Miami Beach is a coastal resort city in Miami-Dade County, United States. It was incorporated on March 26,1915, the municipality is located on natural and man-made barrier islands between the Atlantic Ocean and Biscayne Bay, the latter of which separates the Beach from Miami. The neighborhood of South Beach, comprising the southernmost 2.5 square miles of Miami Beach, along with downtown Miami, as of the 2010 census, Miami Beach had a total population of 87,779. It has been one of Americas pre-eminent beach resorts since the early 20th century, in 1979, Miami Beachs Art Deco Historic District was listed on the National Register of Historic Places. The Art Deco District is the largest collection of Art Deco architecture in the world and comprises hundreds of hotels, mediterranean, Streamline Moderne and Art Deco are all represented in the District. The Historic District is bounded by the Atlantic Ocean on the East, Lenox Court on the West, 6th Street on the South and Dade Boulevard along the Collins Canal to the North.
The movement to preserve the Art Deco Districts architectural heritage was led by interior designer Barbara Capitman. Miami Beach is governed by a mayor and six commissioners. Although the mayor runs commission meetings, the mayor and all commissioners have equal voting power and are elected by popular election. The mayor serves for terms of two years with a limit of three terms and commissioners serve for terms of four years and are limited to two terms. Commissioners are voted for citywide and every two years three commission seats are voted upon, a city manager is responsible for administering governmental operations. An appointed city manager is responsible for administration of the city, the City Clerk and the City Attorney are appointed officials. In 1870, a father and son and Charles Lum, the first structure to be built on this uninhabited oceanfront was the Biscayne House of Refuge, constructed in 1876 by the United States Life-Saving Service at approximately 72nd Street. Its purpose was to provide food, and a return to civilization for people who were shipwrecked, Collins family members saw the potential in developing the beach as a resort.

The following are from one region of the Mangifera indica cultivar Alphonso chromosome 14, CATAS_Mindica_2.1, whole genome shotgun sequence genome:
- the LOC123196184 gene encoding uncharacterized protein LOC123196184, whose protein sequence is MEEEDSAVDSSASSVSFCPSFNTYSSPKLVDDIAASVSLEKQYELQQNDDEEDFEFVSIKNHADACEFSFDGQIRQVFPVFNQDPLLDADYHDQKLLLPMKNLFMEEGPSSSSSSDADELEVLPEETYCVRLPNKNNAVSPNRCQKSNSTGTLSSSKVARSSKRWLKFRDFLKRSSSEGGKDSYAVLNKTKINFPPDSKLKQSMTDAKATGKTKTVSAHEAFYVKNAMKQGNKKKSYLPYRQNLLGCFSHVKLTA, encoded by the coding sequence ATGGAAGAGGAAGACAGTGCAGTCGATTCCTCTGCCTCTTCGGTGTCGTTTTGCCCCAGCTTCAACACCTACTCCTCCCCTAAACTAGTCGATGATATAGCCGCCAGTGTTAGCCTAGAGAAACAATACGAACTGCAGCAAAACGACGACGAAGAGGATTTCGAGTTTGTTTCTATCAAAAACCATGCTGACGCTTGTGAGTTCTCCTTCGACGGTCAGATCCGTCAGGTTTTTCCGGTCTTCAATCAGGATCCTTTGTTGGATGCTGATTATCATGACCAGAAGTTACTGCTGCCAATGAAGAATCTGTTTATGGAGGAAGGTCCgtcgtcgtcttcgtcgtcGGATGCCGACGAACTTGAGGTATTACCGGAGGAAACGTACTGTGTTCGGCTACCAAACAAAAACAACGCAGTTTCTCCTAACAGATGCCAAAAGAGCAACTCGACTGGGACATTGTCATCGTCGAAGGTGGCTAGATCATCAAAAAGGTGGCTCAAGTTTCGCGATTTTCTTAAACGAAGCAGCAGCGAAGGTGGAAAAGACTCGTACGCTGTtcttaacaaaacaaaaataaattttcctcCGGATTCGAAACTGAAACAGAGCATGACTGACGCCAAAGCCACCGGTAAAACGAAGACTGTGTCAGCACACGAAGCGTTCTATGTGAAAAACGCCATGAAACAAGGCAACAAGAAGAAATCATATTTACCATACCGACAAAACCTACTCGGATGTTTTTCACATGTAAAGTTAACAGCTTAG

This effort got underway in the years of the 20th century by the Collins/Pancoast family, the Lummus brothers. Until then, the beach here was only the destination for day-trips by ferry from Miami, there were bath houses and food stands, but no hotel until Browns Hotel was built in 1915. Much of the land mass at that time was a tangled jungle of mangroves. Clearing it, deepening the channels and water bodies, and eliminating native growth almost everywhere in favor of landfill for development, was expensive